(Reuters) - Jang Ha-na of South Korea overcame a back injury to make five birdies on the last nine capped by one at 18 for a five-under 66 and a one-shot lead after the opening round of the LPGA Marathon Classic in Sylvania, Illinois.
Tour rookie Jang played while dealing with an injury that forced her to finish her swing with one hand off the club and caused her to bypass hitting warm-up shots and consider withdrawing from the event.
“Today my back really bad,” said Jang, who had hit two full clubs extra into the greens for much of the round.
“I‘m thinking fairway, in the fairway and the greens, because really narrow the fairway and very small the greens. So just thinking ... fairway and the green.”
Jang, ranked 22nd in the world and a six-times winner on the Korean LPGA Tour, avoided a five-way tie for the lead with her birdie at the last at the 6,571-yard Highland Meadows Golf Club.
Tied for second were Australian Sarah Kemp, American Nannette Hill, Lee-Anne Pace of South Africa and Hsu Wei-ling of Taiwan.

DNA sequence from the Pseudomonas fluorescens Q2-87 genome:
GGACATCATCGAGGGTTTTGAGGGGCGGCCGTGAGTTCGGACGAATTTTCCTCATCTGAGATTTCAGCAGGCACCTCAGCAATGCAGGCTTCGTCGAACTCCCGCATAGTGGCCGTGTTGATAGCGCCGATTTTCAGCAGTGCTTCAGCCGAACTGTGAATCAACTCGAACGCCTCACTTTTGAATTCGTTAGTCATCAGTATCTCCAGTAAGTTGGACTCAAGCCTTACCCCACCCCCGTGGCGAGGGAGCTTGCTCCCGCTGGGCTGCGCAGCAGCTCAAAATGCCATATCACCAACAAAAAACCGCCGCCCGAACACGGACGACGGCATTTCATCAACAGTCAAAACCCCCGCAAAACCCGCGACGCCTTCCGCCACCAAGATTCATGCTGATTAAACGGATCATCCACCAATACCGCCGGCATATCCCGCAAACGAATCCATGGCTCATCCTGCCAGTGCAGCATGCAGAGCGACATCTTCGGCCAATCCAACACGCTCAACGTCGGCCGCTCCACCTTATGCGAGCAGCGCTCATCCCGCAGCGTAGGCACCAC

Kemp held the lead for much of the day and was tied for the top spot before taking a bogey on her last hole, the ninth.
One more stroke back were a dozen players on 68 including Koreans Kim Sei-young, Jenny Shin and Mirim Lee, Americans Angela Stanford and Brittany Lang, Canada’s Alena Sharp, Caroline Masson of Germany and Dewi Claire Schreefel of the Netherlands.
Jang, 23, began solidly but quietly with a birdie at the third hole and pars on the other eight in her front nine.
The Seoul native jump-started her homeward half with a birdie on 10 and followed with three birdies in a row from the 12th. After a bogey at 15, she birdied the last for sole possession of the lead.
Jang has four top-10 finishes this season, including a tie for second at the season-opening Coates Golf Championship.
World number one Park In-bee of South Korea was four shots off the pace after a one-under 70.
Cheyenne Woods, niece of Tiger Woods, got off to a hot start with two birdies and an eagle in her first nine, but had four bogeys on the back to finish with 71 along with hometown favorite Stacy Lewis, Paula Creamer and defending champion Lydia Ko of New Zealand.
Reporting by Larry Fine in New York; Editing by Mark Lamport-Stokes